There’s a sizable Kwantlen First Nation reserve just across the Fraser River, but a good chunk of it can’t be used right now.
The reserve, IR 5 on maps, has contamination from being a dump site more than 35 years ago.
“There was a lot of bad leases written by INAC [Indian and Northern Affairs Canada] in the past,” said Les Antone, a councillor with the Kwantlen First Nation.
While the band got lease revenue from projects like the dump site, there was little consultation with the chief or band, and there was no follow up or monitoring by Indian Affairs, said Ashley Doyle.
Doyle is the manager of lands and resources for the Kwantlen First Nation.
Similar stories involve several other sites with old leases that were arranged by federal bureaucrats decades ago.
Another site in Whonnock is also being remediated to fix up a former cedar shake mill’s contamination.
IR 3 is largely wetland. Sometime in the 1970s, someone build a road and set up an illegal gravel mining operation on the site.
“They never caught the guy,” said Antone.
The area is next to the artificially created Silvermere Lake.
“Traditional knowledge tells us there’s a burial ground underneath,” said Antone.
Contaminated sites and old leases are among the many issues the local First Nation is facing as it takes over control for its land use policies.
Last year the Kwantlen members voted to adopt the Kwantlen Land Code.
It takes responsibility for land use planning from federal regulations and is allowing the Kwantlen to create their own land use policies, bylaws, and even zoning.
“A lot of these laws require land use planning,” said Doyle.
With the power over land use planning, the Kwantlen have taken on a huge task, but also much more control over their future.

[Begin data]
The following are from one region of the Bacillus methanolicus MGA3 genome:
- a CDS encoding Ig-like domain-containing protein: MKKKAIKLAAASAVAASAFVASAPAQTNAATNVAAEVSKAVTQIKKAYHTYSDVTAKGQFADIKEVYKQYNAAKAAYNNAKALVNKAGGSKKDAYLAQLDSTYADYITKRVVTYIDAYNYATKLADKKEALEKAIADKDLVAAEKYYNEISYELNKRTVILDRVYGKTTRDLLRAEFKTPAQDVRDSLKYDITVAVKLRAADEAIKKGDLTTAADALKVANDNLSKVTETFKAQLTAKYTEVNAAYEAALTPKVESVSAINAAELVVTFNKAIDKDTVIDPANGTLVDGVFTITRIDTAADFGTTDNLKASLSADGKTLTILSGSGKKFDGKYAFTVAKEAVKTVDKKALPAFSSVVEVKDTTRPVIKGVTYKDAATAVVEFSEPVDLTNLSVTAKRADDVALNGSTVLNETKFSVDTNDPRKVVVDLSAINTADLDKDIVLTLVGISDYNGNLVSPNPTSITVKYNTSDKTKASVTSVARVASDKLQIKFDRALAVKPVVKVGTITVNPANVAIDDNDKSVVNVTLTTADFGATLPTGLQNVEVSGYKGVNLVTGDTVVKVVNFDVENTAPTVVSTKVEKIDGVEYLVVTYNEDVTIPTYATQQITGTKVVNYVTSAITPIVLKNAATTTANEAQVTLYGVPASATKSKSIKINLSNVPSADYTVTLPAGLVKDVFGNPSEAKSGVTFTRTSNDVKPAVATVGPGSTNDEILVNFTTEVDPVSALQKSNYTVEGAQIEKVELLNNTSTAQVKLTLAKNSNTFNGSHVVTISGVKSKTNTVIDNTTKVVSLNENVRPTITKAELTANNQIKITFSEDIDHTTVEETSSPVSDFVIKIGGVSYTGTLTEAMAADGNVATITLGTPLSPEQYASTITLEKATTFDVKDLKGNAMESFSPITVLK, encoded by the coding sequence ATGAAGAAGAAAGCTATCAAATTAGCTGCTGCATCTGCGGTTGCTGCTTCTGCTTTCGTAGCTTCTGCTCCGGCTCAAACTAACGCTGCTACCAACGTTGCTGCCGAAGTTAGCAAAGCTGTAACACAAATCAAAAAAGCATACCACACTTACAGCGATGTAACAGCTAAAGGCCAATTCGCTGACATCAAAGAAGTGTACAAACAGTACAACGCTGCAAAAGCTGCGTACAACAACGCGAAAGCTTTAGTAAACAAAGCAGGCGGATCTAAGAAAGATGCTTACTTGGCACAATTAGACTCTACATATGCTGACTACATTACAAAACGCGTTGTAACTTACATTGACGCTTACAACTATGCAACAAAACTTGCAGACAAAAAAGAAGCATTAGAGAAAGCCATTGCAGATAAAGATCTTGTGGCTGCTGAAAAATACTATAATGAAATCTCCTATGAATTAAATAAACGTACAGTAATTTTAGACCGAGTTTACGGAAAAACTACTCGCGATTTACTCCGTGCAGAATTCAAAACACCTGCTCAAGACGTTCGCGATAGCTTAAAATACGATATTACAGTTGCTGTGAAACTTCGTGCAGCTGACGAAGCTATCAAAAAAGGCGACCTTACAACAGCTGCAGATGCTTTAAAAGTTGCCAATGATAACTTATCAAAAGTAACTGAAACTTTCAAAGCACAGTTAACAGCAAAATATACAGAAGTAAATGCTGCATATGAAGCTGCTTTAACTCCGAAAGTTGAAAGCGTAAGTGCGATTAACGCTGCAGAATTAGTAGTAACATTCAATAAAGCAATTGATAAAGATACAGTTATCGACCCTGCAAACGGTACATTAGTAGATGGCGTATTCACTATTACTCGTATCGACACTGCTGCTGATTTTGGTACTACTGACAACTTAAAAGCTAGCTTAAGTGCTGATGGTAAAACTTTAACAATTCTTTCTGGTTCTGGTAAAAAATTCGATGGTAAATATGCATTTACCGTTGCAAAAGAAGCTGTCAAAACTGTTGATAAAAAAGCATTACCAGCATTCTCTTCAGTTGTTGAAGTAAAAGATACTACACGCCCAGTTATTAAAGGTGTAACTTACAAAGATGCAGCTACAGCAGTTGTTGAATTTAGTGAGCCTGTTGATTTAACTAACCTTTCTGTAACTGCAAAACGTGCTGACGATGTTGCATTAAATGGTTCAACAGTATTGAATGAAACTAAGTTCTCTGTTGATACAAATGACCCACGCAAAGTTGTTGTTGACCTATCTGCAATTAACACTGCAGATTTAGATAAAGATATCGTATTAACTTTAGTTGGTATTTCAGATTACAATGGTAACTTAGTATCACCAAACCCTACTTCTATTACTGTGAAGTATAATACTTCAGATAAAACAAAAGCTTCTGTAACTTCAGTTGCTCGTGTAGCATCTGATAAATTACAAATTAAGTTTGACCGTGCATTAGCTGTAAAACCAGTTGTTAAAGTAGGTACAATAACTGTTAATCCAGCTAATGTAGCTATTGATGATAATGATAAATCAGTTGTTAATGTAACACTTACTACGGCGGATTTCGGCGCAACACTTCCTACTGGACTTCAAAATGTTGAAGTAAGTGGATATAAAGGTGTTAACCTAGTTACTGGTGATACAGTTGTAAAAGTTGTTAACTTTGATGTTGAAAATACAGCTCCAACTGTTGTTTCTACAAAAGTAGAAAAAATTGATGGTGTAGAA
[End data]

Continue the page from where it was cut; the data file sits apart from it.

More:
“It requires lots of consultation with the community,” said Doyle.
There are discussions on what to do with various pieces of property, with both elders and a Land Advisory Committee discussing the matter.
Then there may be a community referendum, which is required for any lease longer than 20 years.
Before this, every transaction involving Kwantlen land had to go through the federal bureaucracy for approval.
There are half a dozen plots of land, mostly close to the Fraser River, that represent the current Kwantlen reserves. Some of those reserves used to be much larger, and there were other reserves in New West-minster, Langley’s Glen Valley and other locations.
In the 1930s and ’40s, those lands were taken away or reduced under “dubious circumstances,” said Doyle.
The Kwantlen is now looking for compensation for those lost lands under the Specific Claims Tribunal, established in 2008.
The Kwantlen also own private land, which includes the luxury car dealership sites on the Langley Bypass, and a plot in Maple Ridge they’re considering for a home subdivision.
Then there’s the road and the old ferry dock.
When the Albion Ferry stopped operating, the Kwantlen residents were hopeful they had solved a major problem.
“We were so optimistic,” said Antone.
There had been daily confrontations near the ferry roadway. Some people waiting for the ferry even got out of their cars and urinated off the road – and into the front yards of Kwantlen band members living there.
But so far, TransLink hasn’t taken down its old dock, which means nothing else can happen. The site has overlapping authority of multiple governments, including TransLink, the DFO, Langley Township, and the provincial government.
The Kwantlen have set up their own harbour authority, and are considering what to do with the site. The community has rejected development ideas that would have brought back more traffic – they’ve already got enough people using the road as a drag strip.
With numerous land use decisions to come, the community is trying to make sure they are all sustainable.
“We try to think seven generations ahead,” said Antone.
Doyle said the community will manage it better than Ottawa did.
“They don’t know the land like Kwantlen does,” she said.